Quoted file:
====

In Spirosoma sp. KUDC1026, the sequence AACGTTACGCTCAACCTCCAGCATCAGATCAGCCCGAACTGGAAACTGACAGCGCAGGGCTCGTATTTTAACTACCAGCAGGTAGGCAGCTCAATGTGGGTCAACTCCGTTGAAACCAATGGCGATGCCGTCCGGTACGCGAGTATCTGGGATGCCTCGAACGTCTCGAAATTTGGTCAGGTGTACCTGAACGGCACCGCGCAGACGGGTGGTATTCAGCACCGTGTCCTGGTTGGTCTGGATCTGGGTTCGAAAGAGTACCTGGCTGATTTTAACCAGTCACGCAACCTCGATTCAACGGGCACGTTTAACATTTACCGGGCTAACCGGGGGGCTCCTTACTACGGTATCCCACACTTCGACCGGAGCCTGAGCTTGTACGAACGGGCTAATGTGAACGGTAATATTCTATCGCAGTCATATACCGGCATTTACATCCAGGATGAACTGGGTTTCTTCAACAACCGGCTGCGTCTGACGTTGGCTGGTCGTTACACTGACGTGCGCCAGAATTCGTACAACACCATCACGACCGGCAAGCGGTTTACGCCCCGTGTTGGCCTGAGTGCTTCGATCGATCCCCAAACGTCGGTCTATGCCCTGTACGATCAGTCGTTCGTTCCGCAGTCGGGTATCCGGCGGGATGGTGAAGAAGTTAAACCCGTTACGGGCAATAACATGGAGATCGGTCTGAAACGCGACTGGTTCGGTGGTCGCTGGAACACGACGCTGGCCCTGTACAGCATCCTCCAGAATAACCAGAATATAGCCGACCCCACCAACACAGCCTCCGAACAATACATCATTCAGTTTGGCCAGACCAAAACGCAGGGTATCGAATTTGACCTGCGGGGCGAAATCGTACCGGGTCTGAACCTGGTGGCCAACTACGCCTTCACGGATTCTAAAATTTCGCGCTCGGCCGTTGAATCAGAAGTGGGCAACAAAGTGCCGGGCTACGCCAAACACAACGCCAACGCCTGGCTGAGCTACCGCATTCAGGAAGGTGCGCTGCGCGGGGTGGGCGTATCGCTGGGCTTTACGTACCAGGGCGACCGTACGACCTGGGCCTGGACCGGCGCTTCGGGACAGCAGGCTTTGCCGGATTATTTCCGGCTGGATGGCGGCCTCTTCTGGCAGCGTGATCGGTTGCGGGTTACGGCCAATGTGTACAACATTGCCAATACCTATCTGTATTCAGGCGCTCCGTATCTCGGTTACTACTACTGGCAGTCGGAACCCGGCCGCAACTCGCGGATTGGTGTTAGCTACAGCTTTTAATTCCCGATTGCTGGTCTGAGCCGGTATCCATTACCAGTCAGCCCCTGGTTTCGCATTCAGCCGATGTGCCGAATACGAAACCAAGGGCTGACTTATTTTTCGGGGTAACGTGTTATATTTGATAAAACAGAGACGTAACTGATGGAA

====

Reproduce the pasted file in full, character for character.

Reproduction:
In Spirosoma sp. KUDC1026, the sequence AACGTTACGCTCAACCTCCAGCATCAGATCAGCCCGAACTGGAAACTGACAGCGCAGGGCTCGTATTTTAACTACCAGCAGGTAGGCAGCTCAATGTGGGTCAACTCCGTTGAAACCAATGGCGATGCCGTCCGGTACGCGAGTATCTGGGATGCCTCGAACGTCTCGAAATTTGGTCAGGTGTACCTGAACGGCACCGCGCAGACGGGTGGTATTCAGCACCGTGTCCTGGTTGGTCTGGATCTGGGTTCGAAAGAGTACCTGGCTGATTTTAACCAGTCACGCAACCTCGATTCAACGGGCACGTTTAACATTTACCGGGCTAACCGGGGGGCTCCTTACTACGGTATCCCACACTTCGACCGGAGCCTGAGCTTGTACGAACGGGCTAATGTGAACGGTAATATTCTATCGCAGTCATATACCGGCATTTACATCCAGGATGAACTGGGTTTCTTCAACAACCGGCTGCGTCTGACGTTGGCTGGTCGTTACACTGACGTGCGCCAGAATTCGTACAACACCATCACGACCGGCAAGCGGTTTACGCCCCGTGTTGGCCTGAGTGCTTCGATCGATCCCCAAACGTCGGTCTATGCCCTGTACGATCAGTCGTTCGTTCCGCAGTCGGGTATCCGGCGGGATGGTGAAGAAGTTAAACCCGTTACGGGCAATAACATGGAGATCGGTCTGAAACGCGACTGGTTCGGTGGTCGCTGGAACACGACGCTGGCCCTGTACAGCATCCTCCAGAATAACCAGAATATAGCCGACCCCACCAACACAGCCTCCGAACAATACATCATTCAGTTTGGCCAGACCAAAACGCAGGGTATCGAATTTGACCTGCGGGGCGAAATCGTACCGGGTCTGAACCTGGTGGCCAACTACGCCTTCACGGATTCTAAAATTTCGCGCTCGGCCGTTGAATCAGAAGTGGGCAACAAAGTGCCGGGCTACGCCAAACACAACGCCAACGCCTGGCTGAGCTACCGCATTCAGGAAGGTGCGCTGCGCGGGGTGGGCGTATCGCTGGGCTTTACGTACCAGGGCGACCGTACGACCTGGGCCTGGACCGGCGCTTCGGGACAGCAGGCTTTGCCGGATTATTTCCGGCTGGATGGCGGCCTCTTCTGGCAGCGTGATCGGTTGCGGGTTACGGCCAATGTGTACAACATTGCCAATACCTATCTGTATTCAGGCGCTCCGTATCTCGGTTACTACTACTGGCAGTCGGAACCCGGCCGCAACTCGCGGATTGGTGTTAGCTACAGCTTTTAATTCCCGATTGCTGGTCTGAGCCGGTATCCATTACCAGTCAGCCCCTGGTTTCGCATTCAGCCGATGTGCCGAATACGAAACCAAGGGCTGACTTATTTTTCGGGGTAACGTGTTATATTTGATAAAACAGAGACGTAACTGATGGAA